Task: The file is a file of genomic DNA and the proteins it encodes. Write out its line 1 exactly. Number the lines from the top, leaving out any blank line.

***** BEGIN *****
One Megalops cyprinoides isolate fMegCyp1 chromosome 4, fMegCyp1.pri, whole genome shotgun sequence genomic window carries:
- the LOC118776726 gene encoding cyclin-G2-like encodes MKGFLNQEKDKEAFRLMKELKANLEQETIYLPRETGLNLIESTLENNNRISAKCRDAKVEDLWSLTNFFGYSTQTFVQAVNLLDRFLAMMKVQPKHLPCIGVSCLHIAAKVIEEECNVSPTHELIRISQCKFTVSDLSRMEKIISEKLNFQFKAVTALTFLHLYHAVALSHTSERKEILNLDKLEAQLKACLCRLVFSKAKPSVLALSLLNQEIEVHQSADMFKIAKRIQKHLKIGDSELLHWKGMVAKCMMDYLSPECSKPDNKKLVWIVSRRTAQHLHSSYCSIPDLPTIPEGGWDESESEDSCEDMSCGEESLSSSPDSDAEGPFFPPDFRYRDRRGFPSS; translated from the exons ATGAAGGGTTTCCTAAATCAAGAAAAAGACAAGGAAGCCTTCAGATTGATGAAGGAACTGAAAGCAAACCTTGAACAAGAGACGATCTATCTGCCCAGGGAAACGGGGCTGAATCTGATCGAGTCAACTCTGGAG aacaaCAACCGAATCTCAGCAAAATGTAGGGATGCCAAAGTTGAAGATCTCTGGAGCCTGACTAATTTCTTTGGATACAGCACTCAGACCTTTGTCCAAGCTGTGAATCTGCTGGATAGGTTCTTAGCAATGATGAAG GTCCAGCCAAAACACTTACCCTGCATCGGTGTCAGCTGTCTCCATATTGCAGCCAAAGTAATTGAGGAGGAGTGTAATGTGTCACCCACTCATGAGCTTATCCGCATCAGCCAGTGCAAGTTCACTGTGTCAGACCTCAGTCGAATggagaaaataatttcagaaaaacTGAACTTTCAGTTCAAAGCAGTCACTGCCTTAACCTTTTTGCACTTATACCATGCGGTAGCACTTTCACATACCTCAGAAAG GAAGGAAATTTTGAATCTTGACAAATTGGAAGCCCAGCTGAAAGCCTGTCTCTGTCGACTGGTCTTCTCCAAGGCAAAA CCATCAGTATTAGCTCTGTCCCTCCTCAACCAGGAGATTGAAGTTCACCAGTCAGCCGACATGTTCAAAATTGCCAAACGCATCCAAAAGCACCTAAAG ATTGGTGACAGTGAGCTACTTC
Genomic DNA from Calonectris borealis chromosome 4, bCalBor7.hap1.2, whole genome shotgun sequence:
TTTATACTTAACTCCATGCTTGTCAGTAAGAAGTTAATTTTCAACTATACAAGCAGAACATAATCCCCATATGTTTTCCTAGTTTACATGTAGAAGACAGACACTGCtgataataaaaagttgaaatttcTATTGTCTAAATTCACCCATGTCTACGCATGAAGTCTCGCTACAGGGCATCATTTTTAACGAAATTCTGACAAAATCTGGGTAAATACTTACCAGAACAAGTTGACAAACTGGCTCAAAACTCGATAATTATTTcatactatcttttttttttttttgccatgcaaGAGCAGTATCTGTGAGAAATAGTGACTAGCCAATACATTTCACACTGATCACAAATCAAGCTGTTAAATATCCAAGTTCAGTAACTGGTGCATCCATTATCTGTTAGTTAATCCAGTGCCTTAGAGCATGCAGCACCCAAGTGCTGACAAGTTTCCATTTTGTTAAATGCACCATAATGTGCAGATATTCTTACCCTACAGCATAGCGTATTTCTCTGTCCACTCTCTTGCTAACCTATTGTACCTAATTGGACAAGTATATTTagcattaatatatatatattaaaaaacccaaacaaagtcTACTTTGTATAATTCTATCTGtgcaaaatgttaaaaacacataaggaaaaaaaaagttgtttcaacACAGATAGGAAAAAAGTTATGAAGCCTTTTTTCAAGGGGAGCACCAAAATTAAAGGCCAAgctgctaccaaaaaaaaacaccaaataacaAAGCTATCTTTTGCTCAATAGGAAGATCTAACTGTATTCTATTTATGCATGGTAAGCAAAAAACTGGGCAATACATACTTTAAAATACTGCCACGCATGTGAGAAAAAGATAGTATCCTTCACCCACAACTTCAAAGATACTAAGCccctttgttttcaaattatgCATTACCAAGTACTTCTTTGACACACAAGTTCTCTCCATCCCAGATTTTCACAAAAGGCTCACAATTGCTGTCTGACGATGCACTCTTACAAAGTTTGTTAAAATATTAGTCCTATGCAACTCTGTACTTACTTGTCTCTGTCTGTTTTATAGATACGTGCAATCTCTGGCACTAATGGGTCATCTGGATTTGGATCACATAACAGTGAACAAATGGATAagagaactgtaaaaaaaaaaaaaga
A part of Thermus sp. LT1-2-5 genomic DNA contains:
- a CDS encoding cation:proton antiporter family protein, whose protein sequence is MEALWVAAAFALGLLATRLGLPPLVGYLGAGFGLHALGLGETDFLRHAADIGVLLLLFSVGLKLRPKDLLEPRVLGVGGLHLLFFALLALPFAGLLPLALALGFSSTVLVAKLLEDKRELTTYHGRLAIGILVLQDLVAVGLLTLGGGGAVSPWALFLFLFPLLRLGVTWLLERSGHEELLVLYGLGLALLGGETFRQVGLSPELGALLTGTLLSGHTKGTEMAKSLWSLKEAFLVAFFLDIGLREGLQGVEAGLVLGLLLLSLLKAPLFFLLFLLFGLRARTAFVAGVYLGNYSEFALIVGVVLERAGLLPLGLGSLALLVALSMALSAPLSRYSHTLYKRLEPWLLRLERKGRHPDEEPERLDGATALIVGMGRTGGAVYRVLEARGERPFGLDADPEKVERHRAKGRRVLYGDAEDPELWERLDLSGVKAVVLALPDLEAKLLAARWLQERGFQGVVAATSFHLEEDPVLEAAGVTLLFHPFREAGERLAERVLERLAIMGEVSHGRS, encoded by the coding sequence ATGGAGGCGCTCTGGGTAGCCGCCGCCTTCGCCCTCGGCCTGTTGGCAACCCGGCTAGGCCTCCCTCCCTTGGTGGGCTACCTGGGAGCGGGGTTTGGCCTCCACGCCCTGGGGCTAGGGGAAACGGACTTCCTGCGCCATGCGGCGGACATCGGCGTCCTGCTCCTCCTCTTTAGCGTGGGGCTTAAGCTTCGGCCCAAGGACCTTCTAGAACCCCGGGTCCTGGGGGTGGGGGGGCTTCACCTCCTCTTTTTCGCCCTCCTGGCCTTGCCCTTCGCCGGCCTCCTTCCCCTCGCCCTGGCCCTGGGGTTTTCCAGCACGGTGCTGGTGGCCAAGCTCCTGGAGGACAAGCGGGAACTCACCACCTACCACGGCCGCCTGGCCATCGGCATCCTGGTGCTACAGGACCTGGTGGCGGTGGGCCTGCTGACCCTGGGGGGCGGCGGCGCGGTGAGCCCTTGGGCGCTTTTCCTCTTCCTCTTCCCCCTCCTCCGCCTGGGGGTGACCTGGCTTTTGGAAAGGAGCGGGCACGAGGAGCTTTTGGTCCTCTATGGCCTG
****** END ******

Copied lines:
One Megalops cyprinoides isolate fMegCyp1 chromosome 4, fMegCyp1.pri, whole genome shotgun sequence genomic window carries: